Skip to main content


Volume 171: debated on Wednesday 25 April 1990

The text on this page has been created from Hansard archive content, it may contain typographical errors.


To ask the Secretary of State for the Environment what is his Department's target for the percentage of household waste that could be recycled using (a) source separation and (b) mechanised separation; and if he will make a statement.

Our aim is to recycle 50 per cent. of the useful content of household waste by the end of the century. Achieving that will depend on the right mix of collection and sorting facilities in each area for each waste stream and, above all, on encouraging the market for recycled materials and identifying the environmental benefits of recycling and the real costs of alternatives, such as disposal to landfill.

Has my hon. Friend heard the news that Birmingham city council, in co-operation with the private sector, is managing to recycle 92 per cent. of domestic waste without the need for separation? I thank my hon. Friend for visiting my constituency to see for himself the work done in that respect by Test Valley borough council. What measures does the Department have in mind to encourage local authorities, either with cash or in kind, to recycle more domestic waste?

I know of the scheme that my hon. Friend mentioned, and it sounds very interesting. Test Valley borough council has an excellent record of recycling. I can offer an additional incentive, in that I shall be introducing a new provision into the Environmental Protection Bill allowing waste disposal authorities to pass on to waste collection authorities such as Test Valley the financial credit for avoiding landfill costs by recycling waste instead.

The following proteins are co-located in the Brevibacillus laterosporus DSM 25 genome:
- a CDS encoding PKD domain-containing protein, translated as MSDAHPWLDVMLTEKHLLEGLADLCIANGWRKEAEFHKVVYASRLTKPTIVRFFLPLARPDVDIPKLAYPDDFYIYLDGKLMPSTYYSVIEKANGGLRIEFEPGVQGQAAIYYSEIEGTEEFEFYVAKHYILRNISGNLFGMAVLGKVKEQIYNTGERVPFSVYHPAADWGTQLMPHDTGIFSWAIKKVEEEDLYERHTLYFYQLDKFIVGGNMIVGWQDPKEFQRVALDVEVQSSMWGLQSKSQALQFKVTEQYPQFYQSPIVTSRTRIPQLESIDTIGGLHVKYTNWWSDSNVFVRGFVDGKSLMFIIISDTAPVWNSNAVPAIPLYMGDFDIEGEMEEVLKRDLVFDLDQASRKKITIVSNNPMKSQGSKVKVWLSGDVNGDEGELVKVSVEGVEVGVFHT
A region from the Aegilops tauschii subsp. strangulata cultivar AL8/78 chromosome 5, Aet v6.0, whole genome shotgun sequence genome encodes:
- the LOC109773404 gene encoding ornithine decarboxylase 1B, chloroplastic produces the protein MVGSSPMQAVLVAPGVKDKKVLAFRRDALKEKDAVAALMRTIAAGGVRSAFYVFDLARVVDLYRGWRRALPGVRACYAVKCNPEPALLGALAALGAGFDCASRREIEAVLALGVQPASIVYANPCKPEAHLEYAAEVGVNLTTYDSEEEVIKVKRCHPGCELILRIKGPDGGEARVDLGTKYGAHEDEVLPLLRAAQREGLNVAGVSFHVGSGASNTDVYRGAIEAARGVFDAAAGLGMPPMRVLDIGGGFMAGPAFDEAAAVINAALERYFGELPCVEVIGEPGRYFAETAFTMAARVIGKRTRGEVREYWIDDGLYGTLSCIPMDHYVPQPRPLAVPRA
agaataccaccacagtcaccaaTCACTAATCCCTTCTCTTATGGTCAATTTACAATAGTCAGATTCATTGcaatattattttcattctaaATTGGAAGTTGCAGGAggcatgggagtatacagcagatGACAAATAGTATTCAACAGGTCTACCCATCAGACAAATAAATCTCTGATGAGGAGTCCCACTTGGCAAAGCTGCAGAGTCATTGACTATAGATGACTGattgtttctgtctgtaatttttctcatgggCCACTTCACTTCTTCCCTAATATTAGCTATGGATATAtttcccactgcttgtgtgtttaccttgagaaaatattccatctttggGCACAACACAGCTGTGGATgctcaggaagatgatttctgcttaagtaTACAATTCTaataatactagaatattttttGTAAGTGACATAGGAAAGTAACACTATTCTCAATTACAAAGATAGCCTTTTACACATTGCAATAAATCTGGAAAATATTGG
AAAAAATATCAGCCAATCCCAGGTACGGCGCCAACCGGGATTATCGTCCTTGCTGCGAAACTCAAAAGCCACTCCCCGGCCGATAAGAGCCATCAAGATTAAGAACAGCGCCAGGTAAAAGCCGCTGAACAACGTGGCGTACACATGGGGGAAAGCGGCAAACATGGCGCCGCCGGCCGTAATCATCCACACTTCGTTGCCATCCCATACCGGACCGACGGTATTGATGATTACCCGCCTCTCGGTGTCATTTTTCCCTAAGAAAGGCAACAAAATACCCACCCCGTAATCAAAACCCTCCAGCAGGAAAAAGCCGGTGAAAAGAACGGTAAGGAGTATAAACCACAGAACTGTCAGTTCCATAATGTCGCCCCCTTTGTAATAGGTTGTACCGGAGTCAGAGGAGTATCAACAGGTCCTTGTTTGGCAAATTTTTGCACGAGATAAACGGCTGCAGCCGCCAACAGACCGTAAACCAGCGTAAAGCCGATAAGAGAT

Does the Minister accept that Greater Manchester waste disposal authority has done extremely well with its experiments in the mechanical separation of waste? However, the move from an experimental to a permanent basis will depend on the price that it can obtain for reclaimed materials. What steps are the Government taking to ensure a guaranteed price for reclaimed paper and plastics?

I have heard of that scheme. I have no theoretical preference for separation at source or the later mechanical separation that he mentioned. We are undertaking a number of experiments to see which is the best system. Most recycling makes economic and environmental sense. The Environmental Protection Bill will have the longer-term effect of raising the cost of landfill, which gives added economic incentives to recycling.

Does my hon. Friend agree that in creating a market for recycled products—in particular waste paper—it is important to set an example? Will he have a word with colleagues in other Departments to encourage them to use recycled paper, as the Department of the Environment does?

Yes, Sir. That is under active consideration in all Government Departments. I confirm that my Department uses recycled paper for all correspondence, and I hope that hon. Members will consider using recycled paper for their correspondence from the House.